“These uranium mines cause radioactive contamination, and as a result all the residents in their vicinity are becoming nuclear radiation victims,” said Petuuche Gilbert of the Laguna Acoma Coalition for a Safe Environment, the Multicultural Alliance for a Safe Environment and Indigenous World Association. “New Mexico and the federal government have provided little funding for widespread clean up and only occasionally are old mines remediated. The governments of New Mexico and the United States have a duty to clean up these radioactive mines and mills and, furthermore, to perform health studies to determine the effects of radioactive poisoning. The MASE and LACSE organizations oppose new uranium mining and demand legacy uranium mines to be cleaned up,” said Mr. Gilbert.
Politicians continue to take advantage of Native Americans, making deals with mining companies that would continue polluting their water supplies. Senator John McCain sneaked a resolution into the last defense bill which gave land to Resolution Copper. Their planned copper mining would poison waters that Apaches rely on and would desecrate the ceremonial grounds at Oak Flat.
While EPA and local officials have been forced to address the poisoned water in Flint, the contamination of Indian country water supplies continues. A bill called the Uranium Exploration and Mining Accountability Act, introduced by Arizona Congressman Raúl Grijalva, has languished in Congress for two years.
“There is this huge disconnect between the cultural teachings and our bodies as women. [I want] to advocate for taking back our teachings about our bodies that our ancestors knew before the boarding schools or Indian Health Services came,” says Gonzales. “I’ve worked at Indian Health Services. I was not happy with the care that the Native women were receiving there. I needed to do something to step up and support Native women.”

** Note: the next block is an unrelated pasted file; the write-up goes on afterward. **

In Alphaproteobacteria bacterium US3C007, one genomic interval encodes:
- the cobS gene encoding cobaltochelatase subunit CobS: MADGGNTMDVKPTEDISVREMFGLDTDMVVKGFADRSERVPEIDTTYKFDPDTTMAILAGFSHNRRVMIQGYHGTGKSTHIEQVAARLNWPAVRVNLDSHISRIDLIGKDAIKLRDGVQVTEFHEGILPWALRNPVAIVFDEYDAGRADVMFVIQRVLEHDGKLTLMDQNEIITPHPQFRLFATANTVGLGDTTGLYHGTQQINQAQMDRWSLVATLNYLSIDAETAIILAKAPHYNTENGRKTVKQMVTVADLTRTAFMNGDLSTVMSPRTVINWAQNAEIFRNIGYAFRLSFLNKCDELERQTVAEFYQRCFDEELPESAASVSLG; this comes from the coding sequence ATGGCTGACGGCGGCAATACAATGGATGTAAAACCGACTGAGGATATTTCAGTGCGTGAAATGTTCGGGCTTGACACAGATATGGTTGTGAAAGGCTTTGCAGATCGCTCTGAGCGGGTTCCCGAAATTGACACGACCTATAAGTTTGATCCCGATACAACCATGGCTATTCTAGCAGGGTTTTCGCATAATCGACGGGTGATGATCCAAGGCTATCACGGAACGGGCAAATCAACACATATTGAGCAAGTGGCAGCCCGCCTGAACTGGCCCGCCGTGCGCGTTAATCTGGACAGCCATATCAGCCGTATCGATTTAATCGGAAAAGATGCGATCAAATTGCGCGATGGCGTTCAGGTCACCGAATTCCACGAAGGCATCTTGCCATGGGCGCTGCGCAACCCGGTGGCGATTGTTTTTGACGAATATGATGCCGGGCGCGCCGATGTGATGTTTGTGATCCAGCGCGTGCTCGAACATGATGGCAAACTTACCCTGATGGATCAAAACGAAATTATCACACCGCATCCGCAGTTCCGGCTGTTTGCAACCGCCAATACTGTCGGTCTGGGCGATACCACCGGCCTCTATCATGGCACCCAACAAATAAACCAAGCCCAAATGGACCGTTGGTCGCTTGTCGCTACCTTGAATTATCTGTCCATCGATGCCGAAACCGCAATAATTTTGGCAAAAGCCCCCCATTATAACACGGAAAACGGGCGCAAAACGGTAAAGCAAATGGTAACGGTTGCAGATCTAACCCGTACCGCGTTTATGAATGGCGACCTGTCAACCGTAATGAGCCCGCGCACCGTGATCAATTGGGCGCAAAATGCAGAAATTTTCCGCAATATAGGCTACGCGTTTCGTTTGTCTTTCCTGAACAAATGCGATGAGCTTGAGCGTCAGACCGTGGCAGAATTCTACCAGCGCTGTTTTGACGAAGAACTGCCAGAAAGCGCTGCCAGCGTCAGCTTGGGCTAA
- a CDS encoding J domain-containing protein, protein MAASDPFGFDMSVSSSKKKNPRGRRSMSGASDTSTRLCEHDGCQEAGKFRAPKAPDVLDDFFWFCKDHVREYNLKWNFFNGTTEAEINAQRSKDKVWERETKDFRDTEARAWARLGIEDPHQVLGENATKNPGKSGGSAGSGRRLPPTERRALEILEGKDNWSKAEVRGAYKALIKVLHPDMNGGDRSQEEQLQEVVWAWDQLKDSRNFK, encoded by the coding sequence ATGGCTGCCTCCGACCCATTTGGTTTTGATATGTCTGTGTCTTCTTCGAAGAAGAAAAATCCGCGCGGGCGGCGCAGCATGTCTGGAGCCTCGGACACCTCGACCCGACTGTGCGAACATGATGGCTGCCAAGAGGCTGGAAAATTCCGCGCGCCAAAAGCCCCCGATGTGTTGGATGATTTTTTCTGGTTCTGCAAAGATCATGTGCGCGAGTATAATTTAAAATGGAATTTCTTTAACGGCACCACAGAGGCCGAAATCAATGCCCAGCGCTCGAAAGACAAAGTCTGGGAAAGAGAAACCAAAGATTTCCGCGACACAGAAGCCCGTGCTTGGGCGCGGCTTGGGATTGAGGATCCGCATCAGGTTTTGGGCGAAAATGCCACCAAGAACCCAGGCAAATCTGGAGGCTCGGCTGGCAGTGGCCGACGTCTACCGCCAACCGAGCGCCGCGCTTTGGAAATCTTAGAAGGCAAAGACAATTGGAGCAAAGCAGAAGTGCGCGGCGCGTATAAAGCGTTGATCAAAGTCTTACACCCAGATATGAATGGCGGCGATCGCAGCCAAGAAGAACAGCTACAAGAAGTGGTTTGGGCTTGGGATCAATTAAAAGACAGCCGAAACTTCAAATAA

Like many Native American tribes, the Navajo face a wide range of societal ills. The tribe traditionally bred sheep and horses, a way of existence that had been passed down within families for generations. But owning and raising horses and livestock is much costlier now than it was 150 years ago, as is the land to do it on. Border disputes and unsafe Uranium mining projects have further diminished their lands, leaving many unskilled Navajo in employment limbo.
The Navajo also struggle with internal division. Traditionalists represent thousands of years of tribal medicine, pastoralist practices, and deeply held Navajo religious beliefs. On the other side are modernists, who embrace Christianity and a move to the future. As they struggle to reconcile modernity with tradition, a new wave of young, educated Navajo are actively working for the recovery and defense of the customs and core values of their tribe.
“Finding Nemo” began playing in theaters 13 years ago. In a couple of days, it will play again for free — in Navajo.
Navajo seems to be a dying language, something many Navajo elders are worried about. So when big-name movies, like “Star Wars,” and now, “Finding Nemo,” are released in Navajo, it’s about trying to keep the language alive.
“For Navajo land, for Navajo people, this is something that is epic,” said Mylo Fowler, who is the Navajo voice of “Crush” in the film.
As a Navajo, Fowler, who lives in Sandy, says it’s an honor.
“When I saw the film for the first time, I was just shocked and blown away,” said Fowler. “It was so amazing the talent that was there. This wild idea of translating one of the greatest kid movies of all time into what I certainly believe is one of the greatest languages of all time.”
Beyond just how cool it is, it’s also important.
The language was used during World War II, when Navajo “Code Talkers” helped encrypt communications, keeping enemy forces from translating vital messages. But, with every generation since, the language is slowly dying.
With “Star Wars: A New Hope” translated to Navajo in 2003 and now “Finding Nemo,” the second big-name movie translated in their language, Navajos are hoping it will excite younger generations to learn about their past and keep their language alive.
“It’s a very critical part of our identity,” said Fowler. “Who we are as an individual and how we can communicate with our elders, who we’ve learned these wonderful stories from.”